Kolkata: In his latest book The Great Derangement, Climate Change and the Unthinkable, the Jnanpith Award 2018 winner, author Amitav Ghosh talks about the absurdity of politics globally where subjects like religion, language, ethnicity, casteism are given manifold importance but issues related to environment don’t get the limelight or the importance.
Generation of the deranged?
Keeping in sync with the core issue highlighted in the book, Ghosh, during an interactive session organised at a Kolkata bookstore said, “Our future generation will call us deranged.”
During his session, the author stressed up on the need to awaken the collective conscious of the society so that a collective action can be taken to avert the inevitable doom. “Cities like Delhi or Bangalore have been worst hit by water scarcity. It eventually is leading to disruptions in the social structure or weakened social fabric. Needless to say, it is unfolding disasters. I get really frightened when I see rain bombs or cyclones devastating human civilisation. For example the rain bombs hitting Mumbai or Chennai. If such a calamity strikes Kolkata then we are finished. We all know, Kolkata is a low lying area,” said Ghosh.
Wrath of the nature
Speaking about environmental refugees, who are quite common these days, he mentioned, “It’s a phenomenon that we are witnessing not just across our nation but globally. So we need to think seriously about environment now.”
In his novels like The Hungry Tide or Sea of Poppies, nature comes alive in such a way that it can’t be ignored.
Environment and Bengali Literature
Meandering to pre-modern Bengali Literature, the writer talked about Manasamongol Kabya and Padma Puran. “If one reads carefully one would see how natural phenomena like cyclones, storms, tsunamis etc have been brought alive in these literary works. Pre-modern Bengali literary works were enmeshed with environment,” he said.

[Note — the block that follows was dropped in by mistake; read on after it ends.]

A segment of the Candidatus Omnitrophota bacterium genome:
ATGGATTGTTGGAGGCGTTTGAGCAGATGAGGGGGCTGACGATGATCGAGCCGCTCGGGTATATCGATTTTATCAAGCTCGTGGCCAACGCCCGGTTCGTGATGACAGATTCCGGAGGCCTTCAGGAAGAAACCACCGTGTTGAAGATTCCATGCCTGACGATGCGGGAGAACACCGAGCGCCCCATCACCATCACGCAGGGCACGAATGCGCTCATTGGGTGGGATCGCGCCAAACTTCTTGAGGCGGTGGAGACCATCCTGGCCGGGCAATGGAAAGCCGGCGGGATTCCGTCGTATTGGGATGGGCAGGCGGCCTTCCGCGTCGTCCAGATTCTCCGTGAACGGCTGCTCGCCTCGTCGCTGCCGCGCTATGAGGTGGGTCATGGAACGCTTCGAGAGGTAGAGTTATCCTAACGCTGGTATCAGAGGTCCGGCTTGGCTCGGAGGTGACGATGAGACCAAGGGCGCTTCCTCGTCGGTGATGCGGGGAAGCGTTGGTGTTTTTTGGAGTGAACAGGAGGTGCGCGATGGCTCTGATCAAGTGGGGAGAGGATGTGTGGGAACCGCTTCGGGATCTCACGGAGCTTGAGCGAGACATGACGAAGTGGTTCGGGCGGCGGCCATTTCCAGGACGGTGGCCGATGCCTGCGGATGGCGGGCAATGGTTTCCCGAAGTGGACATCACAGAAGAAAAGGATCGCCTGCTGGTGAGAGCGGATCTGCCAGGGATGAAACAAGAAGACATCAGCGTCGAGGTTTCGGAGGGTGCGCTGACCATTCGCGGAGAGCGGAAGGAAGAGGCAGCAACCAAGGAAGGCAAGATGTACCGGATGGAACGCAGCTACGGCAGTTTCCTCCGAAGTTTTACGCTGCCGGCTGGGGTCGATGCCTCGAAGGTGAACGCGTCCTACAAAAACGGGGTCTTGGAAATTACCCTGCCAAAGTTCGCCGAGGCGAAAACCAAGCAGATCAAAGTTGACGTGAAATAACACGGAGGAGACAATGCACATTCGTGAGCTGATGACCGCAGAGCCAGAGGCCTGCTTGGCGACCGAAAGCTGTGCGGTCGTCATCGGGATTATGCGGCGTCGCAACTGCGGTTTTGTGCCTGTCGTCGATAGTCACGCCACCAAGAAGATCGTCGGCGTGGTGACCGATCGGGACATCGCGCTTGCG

However, the much popular author, disappointed his Bengali fans when he said that he had no plans of penning a book in Bengali. He pointed out that, “The Hungry Tide has been translated into Bangla and it’s quite popular with the readers.” Four of Ghosh’s books have been translated into Bengali.
Newage Bengali influenced by Hindi
However, while answering one of the questions posed by a reader, Ghosh said, “I read Bengali books all the time. But I cannot recall names of young Bengali writers. However, I am well aware of the literary works of Sunil Gangopadhyay, Mahashweta Devi but that generation is gone. I grew up reading them. They were my close friends. I had a very long engagement with them.”
He however maintained that Bangladesh, at present is the citadel of Bengali literature. The author said, “It will be a mistake if we think that the mantle of Bengali culture is still here in Kolkata. I don’t think so. On the contrary, it is Bangladesh, where a lot of Bengali writing is happening. The leadership and stewardship of ‘Bangalee Sanskriti’ is in Dhaka. Very recently a scholar of Bangla sent me an article which was very interesting. Bengali in Kolkata is heavily influenced by Hindi. The fundamental Bengali language is now in Bangladesh.”
Greed puts us at the mercy of nature
Bringing him back to issues of environment was a question propped by eNewsroom, concerning his view on the rise of the Far Right and their environment policies India and outside, like the present fascist regime of Brazil. Ghosh answered, “Yes it’s devastating. They are destroying the Amazon, which is not only arrests the carbon emission of Brazil but of the entire world. Similarly the palm oil cultivation in Indonesia is causing negative environmental impacts like water and air pollution, which in turn are harmful to human health. The cultivation is causing severe damage to the landscape of Sumatra and Borneo leading to soil erosion and polluting of rivers. Here in India we have cut down on mangroves of the Sunderbans so cyclones and tsunamis are bound to happen. We have to succumb to our greed and be at a mercy of nature.”